This tax season, the IRS is having special Saturday hours at many Taxpayer Assistance Centers (TACs) nationwide.
No appointments are required. The selected TACs will be open from 9 a.m. to 4 p.m. on the following Saturdays: March 12, April 9, and May 14.
The assistance centers are designed to help taxpayers get the help they need to file returns. This year, they can be especially helpful to people reconciling advance child tax credit payments or those filing directly for themselves using the IRS Free File: https://www.irs.gov/filing/free-file-do-your-federal-taxes-for-free
For a list of Centers that will be open on specific dates, please go the IRS website here and select the date drop down to search
From IRS Tax Tips – 2022.27:
One way people can get the new tax year off to a good start is by checking their federal income tax withholding. They can do this using the Tax Withholding Estimator on IRS.gov.
This online tool helps employees avoid having too much or too little tax withheld from their wages. It also helps self-employed people, who have wage income, estimate tax payments that they should make to avoid unexpected results at tax time. Having too little withheld can result in a tax bill or even a penalty at tax time. Having too much withheld results in less money in their pocket. The estimator can help them get to a balance of zero or a desired refund amount.
Taxpayers can use the results from the Tax Withholding Estimator to determine if they should:
The Tax Withholding Estimator asks taxpayers to estimate:
- Their 2022 income.
- The number of children they will claim for the child tax credit and earned income tax credit.
- Other items that will affect their 2022 tax return when they file in 2023.
The Tax Withholding Estimator does not ask for personally identifiable information, such as a name, Social Security number, address, and bank account numbers. The IRS doesn’t save or record the information entered in the Estimator.
Before using the Estimator, it can be helpful for taxpayers to gather applicable income documents including:
These documents are not needed to use the estimator but having them handy will help taxpayers estimate 2022 income and answer other questions asked during the process.
The Tax Withholding Estimator results will only be as accurate as the information entered by the taxpayer. People with only pension income should not use the Estimator. Those with wage income can account for current or future pension income. People with more complex tax situations should use the instructions in Publication 505, Tax Withholding and Estimated Tax. This includes taxpayers who owe alternative minimum tax or certain other taxes, and people with long-term capital gains or qualified dividends.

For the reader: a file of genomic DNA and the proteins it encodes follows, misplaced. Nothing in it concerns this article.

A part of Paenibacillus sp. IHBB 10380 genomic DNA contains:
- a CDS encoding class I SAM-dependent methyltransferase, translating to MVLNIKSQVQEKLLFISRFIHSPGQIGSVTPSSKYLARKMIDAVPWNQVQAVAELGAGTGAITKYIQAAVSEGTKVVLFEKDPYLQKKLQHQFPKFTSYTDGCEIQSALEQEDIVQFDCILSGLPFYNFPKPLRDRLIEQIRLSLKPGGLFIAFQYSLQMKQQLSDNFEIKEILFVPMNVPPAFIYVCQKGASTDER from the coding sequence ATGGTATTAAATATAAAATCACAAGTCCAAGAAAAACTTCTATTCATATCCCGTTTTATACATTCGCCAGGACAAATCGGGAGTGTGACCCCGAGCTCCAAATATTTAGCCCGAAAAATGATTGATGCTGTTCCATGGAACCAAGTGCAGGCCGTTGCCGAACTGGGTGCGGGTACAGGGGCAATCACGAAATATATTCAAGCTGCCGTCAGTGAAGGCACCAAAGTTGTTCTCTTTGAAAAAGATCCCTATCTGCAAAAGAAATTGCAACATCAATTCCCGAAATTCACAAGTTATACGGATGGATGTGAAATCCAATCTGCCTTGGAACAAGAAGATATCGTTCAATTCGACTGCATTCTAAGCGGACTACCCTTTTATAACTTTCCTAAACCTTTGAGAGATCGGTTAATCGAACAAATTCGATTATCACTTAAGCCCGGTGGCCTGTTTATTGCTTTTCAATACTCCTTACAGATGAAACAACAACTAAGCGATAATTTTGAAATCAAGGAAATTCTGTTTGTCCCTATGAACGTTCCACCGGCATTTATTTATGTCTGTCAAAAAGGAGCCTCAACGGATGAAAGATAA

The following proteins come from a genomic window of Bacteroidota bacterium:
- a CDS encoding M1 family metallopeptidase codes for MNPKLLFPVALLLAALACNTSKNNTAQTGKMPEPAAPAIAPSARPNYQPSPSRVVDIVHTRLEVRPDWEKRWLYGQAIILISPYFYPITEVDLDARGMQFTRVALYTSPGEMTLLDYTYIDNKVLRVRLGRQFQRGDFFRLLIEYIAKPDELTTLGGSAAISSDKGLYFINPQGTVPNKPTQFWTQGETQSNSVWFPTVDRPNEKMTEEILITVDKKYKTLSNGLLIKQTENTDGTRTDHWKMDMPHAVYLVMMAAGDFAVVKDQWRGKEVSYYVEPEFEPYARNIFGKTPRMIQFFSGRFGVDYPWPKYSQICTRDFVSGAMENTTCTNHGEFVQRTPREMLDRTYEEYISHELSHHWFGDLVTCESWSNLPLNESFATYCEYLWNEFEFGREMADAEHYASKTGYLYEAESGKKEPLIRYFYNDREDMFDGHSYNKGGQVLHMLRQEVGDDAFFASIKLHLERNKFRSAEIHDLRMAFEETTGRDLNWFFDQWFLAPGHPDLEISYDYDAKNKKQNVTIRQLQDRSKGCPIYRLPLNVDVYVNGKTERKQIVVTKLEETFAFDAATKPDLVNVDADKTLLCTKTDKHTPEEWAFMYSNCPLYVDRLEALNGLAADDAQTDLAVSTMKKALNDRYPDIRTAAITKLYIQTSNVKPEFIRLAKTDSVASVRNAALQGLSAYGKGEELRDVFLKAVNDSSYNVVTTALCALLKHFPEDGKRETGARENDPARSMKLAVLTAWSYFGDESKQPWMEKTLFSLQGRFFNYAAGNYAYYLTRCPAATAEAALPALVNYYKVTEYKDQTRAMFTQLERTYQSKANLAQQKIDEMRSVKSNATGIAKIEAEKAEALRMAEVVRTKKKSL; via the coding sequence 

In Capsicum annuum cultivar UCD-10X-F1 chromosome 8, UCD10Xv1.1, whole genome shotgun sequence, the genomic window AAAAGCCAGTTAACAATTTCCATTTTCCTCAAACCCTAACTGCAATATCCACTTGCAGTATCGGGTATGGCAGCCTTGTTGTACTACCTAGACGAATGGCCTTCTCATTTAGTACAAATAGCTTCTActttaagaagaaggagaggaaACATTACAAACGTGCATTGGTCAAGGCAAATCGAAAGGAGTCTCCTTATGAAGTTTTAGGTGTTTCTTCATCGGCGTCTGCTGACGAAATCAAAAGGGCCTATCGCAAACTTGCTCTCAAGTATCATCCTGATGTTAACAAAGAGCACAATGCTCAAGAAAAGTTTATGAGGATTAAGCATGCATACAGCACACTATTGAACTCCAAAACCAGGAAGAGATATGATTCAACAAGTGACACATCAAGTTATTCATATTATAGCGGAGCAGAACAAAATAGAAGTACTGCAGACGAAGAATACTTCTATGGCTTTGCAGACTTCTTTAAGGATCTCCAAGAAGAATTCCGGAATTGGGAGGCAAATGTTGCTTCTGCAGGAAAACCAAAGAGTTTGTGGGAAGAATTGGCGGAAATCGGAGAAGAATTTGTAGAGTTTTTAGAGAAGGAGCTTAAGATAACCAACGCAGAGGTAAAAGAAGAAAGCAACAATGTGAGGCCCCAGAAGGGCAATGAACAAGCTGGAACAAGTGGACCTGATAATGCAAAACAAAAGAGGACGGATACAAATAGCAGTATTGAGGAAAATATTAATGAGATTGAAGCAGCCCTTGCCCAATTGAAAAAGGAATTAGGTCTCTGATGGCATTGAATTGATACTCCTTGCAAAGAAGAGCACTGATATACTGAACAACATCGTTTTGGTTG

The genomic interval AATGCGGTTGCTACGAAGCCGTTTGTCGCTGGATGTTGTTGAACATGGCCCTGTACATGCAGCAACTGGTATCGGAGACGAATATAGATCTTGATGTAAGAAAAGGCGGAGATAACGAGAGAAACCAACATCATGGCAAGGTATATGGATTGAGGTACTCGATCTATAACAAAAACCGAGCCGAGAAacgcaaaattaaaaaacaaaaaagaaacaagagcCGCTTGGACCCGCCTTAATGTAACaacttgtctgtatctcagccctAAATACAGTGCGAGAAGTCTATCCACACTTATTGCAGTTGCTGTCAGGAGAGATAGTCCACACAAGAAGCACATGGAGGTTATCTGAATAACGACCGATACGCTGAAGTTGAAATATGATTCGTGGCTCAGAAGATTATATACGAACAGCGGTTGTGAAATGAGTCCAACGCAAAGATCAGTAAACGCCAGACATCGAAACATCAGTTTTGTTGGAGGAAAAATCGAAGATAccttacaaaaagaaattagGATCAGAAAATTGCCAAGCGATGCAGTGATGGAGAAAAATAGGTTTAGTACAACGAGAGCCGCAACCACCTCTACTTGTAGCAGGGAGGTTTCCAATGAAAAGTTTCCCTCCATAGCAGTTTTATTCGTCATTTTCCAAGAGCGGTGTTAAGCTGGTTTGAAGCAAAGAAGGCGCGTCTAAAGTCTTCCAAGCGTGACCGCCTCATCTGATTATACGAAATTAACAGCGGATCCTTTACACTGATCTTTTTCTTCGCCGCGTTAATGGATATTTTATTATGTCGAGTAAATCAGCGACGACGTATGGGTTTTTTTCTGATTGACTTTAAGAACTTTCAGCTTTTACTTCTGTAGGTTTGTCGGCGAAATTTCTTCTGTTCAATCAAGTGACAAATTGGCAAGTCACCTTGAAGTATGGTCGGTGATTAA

During the summer of 2020, most of our dental practice clients received the Provider Relief Fund (PRF) Phase 2 Subsidy equal to 2% of their 2019 net collections. Many practices also received Phase 3 PRF subsidies during December 2020. HRSA requires that any practice that received PRF Grants totaling more than $10k between 7/1/20 and 12/31/20 must self-report by March 31st that those funds were utilized properly. More info is available at: https://www.hrsa.gov/provider-relief/reporting-auditing.
Please be aware that practices that don’t comply with the March 31st self-reporting deadline are at risk of forfeiting the PRF subsides received between 7/1/20 and 12/31/20. We know this because healthcare practices participating in the Medicare System automatically received a Phase 1 PRF Subsidy in early April of 2020 and needed to self-report that the funds were used correctly by 9/30/21. HRSA shut off the self-reporting portal on 9/30, reopened it briefly after that, and has since threatened that they will be requesting full refunds of the Phase 1 amounts for non-compliant practices.
Last week we started reaching out to our clients who need to self-report by 3/31/22. If you would like our assistance to comply with this requirement, please email firstname.lastname@example.org. Our fee to assist our clients who use our payroll service with the self-reporting application is $750.
The SECURE Act changed the deadline for establishing a profit sharing plan or cash balance plan in order for employer contributions to be made for the 2021 tax year. The new rules extended the 12/31/21 deadline to the tax filing deadline for your practice, including extensions. Tax returns for S-Corps and partnerships are due 3/15 while those on extension have a 9/15 deadline. Sole Proprietors and Single Member LLCs that haven’t elected to be treated as an S-Corp are due 4/15 with a 10/15 deadline if an automatic extension request is filed with the IRS.
If you have not set up a retirement plan yet, it is now possible for you to profit share yourself up to $58,000 in deductions for the 2021 tax year. If you have traditionally maxed out your profit sharing contribution, you could now add on a cash balance plan for 2021 to defer paying taxes on another $50,000 – $200,000 of income and also earning compounded tax deferred growth on the money invested.
Given the 4-6 week process of running projections and setting up a 401(k)/profit sharing plan/cash balance plan, a practice owner looking to take advantage of the new deadline might consider filing for a tax extension for their practice tax return. This later deadline applies to the Solo 401(k)s as well, providing self-employed practice owners with no staff besides a spouse with the opportunity to possibly make larger retirement plan contributions than those available with a SEP IRA.